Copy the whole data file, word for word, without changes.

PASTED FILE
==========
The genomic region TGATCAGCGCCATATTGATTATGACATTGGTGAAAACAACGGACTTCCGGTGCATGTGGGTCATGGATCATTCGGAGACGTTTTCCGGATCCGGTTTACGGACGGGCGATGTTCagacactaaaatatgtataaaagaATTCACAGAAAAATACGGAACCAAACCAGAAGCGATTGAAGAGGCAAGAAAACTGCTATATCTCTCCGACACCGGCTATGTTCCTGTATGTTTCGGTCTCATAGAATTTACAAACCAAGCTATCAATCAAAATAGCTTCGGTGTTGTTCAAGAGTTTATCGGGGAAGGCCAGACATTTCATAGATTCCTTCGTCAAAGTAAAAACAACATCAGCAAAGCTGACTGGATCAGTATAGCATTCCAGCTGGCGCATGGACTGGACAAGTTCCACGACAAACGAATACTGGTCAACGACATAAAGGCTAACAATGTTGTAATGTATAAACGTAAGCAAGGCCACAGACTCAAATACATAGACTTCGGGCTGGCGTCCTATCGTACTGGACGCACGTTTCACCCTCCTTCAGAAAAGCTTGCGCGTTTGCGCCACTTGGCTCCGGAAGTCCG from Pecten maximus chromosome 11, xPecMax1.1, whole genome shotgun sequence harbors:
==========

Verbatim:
The genomic region TGATCAGCGCCATATTGATTATGACATTGGTGAAAACAACGGACTTCCGGTGCATGTGGGTCATGGATCATTCGGAGACGTTTTCCGGATCCGGTTTACGGACGGGCGATGTTCagacactaaaatatgtataaaagaATTCACAGAAAAATACGGAACCAAACCAGAAGCGATTGAAGAGGCAAGAAAACTGCTATATCTCTCCGACACCGGCTATGTTCCTGTATGTTTCGGTCTCATAGAATTTACAAACCAAGCTATCAATCAAAATAGCTTCGGTGTTGTTCAAGAGTTTATCGGGGAAGGCCAGACATTTCATAGATTCCTTCGTCAAAGTAAAAACAACATCAGCAAAGCTGACTGGATCAGTATAGCATTCCAGCTGGCGCATGGACTGGACAAGTTCCACGACAAACGAATACTGGTCAACGACATAAAGGCTAACAATGTTGTAATGTATAAACGTAAGCAAGGCCACAGACTCAAATACATAGACTTCGGGCTGGCGTCCTATCGTACTGGACGCACGTTTCACCCTCCTTCAGAAAAGCTTGCGCGTTTGCGCCACTTGGCTCCGGAAGTCCG from Pecten maximus chromosome 11, xPecMax1.1, whole genome shotgun sequence harbors: